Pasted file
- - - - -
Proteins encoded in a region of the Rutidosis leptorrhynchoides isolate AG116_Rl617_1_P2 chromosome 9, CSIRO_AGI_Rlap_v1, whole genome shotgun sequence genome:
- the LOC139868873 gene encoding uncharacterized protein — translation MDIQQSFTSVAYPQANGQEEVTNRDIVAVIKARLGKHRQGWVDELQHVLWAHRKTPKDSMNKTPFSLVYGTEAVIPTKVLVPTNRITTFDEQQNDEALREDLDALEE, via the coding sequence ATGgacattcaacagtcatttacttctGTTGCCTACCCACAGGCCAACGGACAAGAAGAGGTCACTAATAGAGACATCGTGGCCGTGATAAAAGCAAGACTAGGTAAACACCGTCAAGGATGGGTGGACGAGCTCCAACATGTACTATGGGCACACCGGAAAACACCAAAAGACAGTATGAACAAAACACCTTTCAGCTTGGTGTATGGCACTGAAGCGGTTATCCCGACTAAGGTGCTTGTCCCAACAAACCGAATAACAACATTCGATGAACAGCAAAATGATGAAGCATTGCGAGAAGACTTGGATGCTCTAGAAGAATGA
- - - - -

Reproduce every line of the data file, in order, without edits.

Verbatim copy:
Proteins encoded in a region of the Rutidosis leptorrhynchoides isolate AG116_Rl617_1_P2 chromosome 9, CSIRO_AGI_Rlap_v1, whole genome shotgun sequence genome:
- the LOC139868873 gene encoding uncharacterized protein — translation MDIQQSFTSVAYPQANGQEEVTNRDIVAVIKARLGKHRQGWVDELQHVLWAHRKTPKDSMNKTPFSLVYGTEAVIPTKVLVPTNRITTFDEQQNDEALREDLDALEE, via the coding sequence ATGgacattcaacagtcatttacttctGTTGCCTACCCACAGGCCAACGGACAAGAAGAGGTCACTAATAGAGACATCGTGGCCGTGATAAAAGCAAGACTAGGTAAACACCGTCAAGGATGGGTGGACGAGCTCCAACATGTACTATGGGCACACCGGAAAACACCAAAAGACAGTATGAACAAAACACCTTTCAGCTTGGTGTATGGCACTGAAGCGGTTATCCCGACTAAGGTGCTTGTCCCAACAAACCGAATAACAACATTCGATGAACAGCAAAATGATGAAGCATTGCGAGAAGACTTGGATGCTCTAGAAGAATGA